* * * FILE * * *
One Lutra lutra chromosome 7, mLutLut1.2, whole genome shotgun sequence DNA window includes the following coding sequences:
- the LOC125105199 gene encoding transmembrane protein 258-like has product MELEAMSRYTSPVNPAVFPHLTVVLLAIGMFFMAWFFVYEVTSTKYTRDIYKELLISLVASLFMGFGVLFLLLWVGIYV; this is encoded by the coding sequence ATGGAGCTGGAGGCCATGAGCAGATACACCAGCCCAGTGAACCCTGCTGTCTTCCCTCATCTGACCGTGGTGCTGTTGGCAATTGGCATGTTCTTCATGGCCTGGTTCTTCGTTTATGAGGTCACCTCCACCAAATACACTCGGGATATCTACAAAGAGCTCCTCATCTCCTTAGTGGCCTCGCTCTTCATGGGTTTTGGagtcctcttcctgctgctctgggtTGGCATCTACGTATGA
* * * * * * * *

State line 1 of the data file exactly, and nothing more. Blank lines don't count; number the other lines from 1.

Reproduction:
One Lutra lutra chromosome 7, mLutLut1.2, whole genome shotgun sequence DNA window includes the following coding sequences: